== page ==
Abudu and Ayeye recall speaking about their frustrations with SARS on their podcast in 2017, during the first wave of campaigns against the unit. They didn’t imagine that three years later, they would be helping organize a support system for protesters, fielding calls in the middle of the night, and directing participants to safety via social media. “We joke that Feyikemi has built a state in ten days,” says Ayeye, referring to volunteers that have come together to organize food, medical assistance and legal aid to support protesters. “The organization and bravery of women really underpins this whole movement,” she says.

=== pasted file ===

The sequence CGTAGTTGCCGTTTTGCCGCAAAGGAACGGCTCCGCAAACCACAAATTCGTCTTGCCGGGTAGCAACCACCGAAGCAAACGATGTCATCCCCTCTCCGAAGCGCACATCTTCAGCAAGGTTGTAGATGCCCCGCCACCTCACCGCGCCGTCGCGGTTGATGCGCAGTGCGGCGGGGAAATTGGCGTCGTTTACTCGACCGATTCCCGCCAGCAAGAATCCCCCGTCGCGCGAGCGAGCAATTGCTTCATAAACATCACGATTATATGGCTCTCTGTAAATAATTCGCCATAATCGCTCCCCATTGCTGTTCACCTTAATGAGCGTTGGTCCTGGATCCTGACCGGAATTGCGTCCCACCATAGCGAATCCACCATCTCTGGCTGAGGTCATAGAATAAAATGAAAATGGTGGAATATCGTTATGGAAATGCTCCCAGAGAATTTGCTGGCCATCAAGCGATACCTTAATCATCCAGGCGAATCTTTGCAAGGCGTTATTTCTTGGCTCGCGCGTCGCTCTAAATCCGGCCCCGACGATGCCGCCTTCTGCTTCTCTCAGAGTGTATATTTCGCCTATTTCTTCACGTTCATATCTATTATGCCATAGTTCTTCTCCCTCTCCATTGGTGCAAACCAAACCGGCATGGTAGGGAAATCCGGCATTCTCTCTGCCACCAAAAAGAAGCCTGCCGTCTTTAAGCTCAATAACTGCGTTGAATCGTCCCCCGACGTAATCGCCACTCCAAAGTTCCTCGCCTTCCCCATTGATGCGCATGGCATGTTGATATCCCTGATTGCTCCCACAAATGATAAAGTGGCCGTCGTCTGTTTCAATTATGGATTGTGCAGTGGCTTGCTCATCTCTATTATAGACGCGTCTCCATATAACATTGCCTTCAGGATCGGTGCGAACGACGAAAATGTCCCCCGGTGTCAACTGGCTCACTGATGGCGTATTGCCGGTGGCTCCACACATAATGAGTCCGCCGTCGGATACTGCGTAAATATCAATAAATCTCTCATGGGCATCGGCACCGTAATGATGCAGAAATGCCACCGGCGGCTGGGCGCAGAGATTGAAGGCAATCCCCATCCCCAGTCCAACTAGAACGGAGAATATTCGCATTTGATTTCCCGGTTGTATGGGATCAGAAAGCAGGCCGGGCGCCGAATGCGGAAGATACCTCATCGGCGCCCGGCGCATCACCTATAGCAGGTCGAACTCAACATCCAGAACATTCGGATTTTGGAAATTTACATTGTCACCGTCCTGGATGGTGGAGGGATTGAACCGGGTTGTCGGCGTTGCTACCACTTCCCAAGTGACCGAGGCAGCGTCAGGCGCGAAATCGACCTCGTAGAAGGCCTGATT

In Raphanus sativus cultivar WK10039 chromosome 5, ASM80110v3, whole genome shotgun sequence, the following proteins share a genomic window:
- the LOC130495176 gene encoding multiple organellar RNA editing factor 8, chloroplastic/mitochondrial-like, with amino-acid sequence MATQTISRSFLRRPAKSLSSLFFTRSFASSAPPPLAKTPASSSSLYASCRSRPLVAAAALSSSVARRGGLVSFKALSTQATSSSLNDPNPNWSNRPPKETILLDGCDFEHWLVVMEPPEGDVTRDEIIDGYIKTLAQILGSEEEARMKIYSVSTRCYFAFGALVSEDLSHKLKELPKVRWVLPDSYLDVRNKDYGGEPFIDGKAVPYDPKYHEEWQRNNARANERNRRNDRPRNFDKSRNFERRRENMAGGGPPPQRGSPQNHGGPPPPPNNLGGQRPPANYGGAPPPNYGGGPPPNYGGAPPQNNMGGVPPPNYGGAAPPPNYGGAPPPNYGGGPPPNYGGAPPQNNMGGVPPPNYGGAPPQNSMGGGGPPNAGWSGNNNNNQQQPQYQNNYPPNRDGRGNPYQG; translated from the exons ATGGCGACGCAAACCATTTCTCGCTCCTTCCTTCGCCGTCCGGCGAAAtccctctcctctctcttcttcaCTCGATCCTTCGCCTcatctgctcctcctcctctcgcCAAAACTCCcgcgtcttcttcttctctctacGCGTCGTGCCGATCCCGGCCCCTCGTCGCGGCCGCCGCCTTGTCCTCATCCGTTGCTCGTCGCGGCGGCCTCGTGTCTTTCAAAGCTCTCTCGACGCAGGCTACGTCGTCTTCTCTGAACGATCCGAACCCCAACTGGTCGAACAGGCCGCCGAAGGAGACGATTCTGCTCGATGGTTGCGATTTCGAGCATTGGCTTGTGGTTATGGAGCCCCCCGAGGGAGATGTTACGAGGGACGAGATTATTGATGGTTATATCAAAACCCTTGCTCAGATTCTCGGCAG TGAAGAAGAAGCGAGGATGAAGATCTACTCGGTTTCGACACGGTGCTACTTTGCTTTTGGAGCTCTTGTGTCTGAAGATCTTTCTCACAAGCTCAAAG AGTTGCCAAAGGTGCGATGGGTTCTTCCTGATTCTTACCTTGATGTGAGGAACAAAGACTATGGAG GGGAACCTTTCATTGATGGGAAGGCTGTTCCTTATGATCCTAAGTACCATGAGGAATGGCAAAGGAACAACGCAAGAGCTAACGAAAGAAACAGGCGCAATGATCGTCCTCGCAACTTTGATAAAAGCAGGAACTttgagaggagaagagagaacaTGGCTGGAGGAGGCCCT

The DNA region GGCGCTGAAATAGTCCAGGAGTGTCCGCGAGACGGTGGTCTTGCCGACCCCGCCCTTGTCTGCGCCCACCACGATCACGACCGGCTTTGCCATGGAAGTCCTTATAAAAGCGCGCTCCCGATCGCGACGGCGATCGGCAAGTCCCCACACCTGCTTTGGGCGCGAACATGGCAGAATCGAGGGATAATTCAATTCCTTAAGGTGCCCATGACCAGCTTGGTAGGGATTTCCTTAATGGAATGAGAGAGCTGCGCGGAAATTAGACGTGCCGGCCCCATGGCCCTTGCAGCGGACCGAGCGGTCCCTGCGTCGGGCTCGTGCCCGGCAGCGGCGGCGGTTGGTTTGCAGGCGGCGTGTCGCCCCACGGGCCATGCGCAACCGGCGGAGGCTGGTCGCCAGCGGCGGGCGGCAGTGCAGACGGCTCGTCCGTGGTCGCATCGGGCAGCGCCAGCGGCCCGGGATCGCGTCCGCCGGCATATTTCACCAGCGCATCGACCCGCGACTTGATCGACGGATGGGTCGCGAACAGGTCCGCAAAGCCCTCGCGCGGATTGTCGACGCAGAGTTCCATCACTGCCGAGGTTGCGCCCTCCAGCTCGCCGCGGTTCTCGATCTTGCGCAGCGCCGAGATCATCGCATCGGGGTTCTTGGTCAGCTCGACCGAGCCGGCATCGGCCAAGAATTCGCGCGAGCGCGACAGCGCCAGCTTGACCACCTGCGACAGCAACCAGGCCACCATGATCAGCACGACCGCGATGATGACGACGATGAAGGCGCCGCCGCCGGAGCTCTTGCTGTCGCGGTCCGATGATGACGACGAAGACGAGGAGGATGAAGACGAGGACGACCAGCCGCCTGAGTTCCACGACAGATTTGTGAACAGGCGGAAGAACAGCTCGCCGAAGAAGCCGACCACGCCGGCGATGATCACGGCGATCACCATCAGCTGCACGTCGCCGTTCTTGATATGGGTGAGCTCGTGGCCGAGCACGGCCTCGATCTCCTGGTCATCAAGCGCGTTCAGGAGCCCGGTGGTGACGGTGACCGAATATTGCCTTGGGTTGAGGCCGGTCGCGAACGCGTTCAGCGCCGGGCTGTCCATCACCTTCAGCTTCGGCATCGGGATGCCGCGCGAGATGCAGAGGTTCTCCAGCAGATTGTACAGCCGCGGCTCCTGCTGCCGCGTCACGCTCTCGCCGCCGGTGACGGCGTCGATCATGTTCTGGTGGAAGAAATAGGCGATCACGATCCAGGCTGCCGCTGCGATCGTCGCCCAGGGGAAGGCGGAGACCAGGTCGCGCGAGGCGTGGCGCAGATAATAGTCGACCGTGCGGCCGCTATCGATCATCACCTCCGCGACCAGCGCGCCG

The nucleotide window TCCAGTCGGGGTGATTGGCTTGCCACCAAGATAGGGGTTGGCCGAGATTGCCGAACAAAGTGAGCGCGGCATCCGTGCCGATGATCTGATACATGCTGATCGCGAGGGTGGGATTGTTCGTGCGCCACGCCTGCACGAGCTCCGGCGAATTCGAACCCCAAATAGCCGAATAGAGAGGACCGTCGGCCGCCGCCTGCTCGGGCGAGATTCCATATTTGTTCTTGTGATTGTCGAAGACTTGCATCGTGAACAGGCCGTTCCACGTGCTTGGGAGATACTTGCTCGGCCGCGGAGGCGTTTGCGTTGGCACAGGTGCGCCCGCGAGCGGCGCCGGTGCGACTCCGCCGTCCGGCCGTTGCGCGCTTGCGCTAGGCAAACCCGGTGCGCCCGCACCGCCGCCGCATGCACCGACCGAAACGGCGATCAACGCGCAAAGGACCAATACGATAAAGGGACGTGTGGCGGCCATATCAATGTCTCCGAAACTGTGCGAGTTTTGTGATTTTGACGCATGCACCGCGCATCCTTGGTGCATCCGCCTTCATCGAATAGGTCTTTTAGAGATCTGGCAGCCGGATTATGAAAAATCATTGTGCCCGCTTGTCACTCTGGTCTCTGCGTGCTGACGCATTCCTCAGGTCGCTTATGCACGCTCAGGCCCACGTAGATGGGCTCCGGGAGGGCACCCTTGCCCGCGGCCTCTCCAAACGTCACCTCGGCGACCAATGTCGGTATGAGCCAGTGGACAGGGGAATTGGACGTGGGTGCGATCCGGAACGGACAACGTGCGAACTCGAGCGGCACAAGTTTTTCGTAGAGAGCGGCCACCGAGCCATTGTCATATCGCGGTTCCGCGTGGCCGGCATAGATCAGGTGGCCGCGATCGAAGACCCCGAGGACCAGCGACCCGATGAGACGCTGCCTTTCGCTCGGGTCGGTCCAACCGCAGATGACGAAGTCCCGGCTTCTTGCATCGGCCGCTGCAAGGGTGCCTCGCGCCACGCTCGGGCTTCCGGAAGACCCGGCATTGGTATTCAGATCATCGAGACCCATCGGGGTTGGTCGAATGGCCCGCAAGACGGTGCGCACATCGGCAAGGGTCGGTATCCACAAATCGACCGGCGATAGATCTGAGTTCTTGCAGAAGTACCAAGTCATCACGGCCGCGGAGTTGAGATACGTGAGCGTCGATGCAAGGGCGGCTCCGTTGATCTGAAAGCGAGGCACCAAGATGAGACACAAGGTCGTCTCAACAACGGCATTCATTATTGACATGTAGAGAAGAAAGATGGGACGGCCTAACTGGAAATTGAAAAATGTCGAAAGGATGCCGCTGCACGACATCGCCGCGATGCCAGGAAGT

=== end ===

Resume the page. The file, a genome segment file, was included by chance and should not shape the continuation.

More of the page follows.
Nigeria has a history of women organizing protests. Aisha Yesufu, 46, was a co-organizer of the Bring Back Our Girls movement that called for the safe return of the Chibok schoolgirls kidnapped by Boko Haram in 2014. She says she is proud of the young women who have mobilized during this protest movement. “The Bring Back Our Girls movement was a protest of empathy. #endSARS is more about survival. These are young men and women who are being killed by those who are supposed to protect them, and who are fighting for their life,” says Yesufu, whose photo with her fist raised at the forefront of protests in Abuja on Oct. 10 has been shared widely as a symbol of the protests.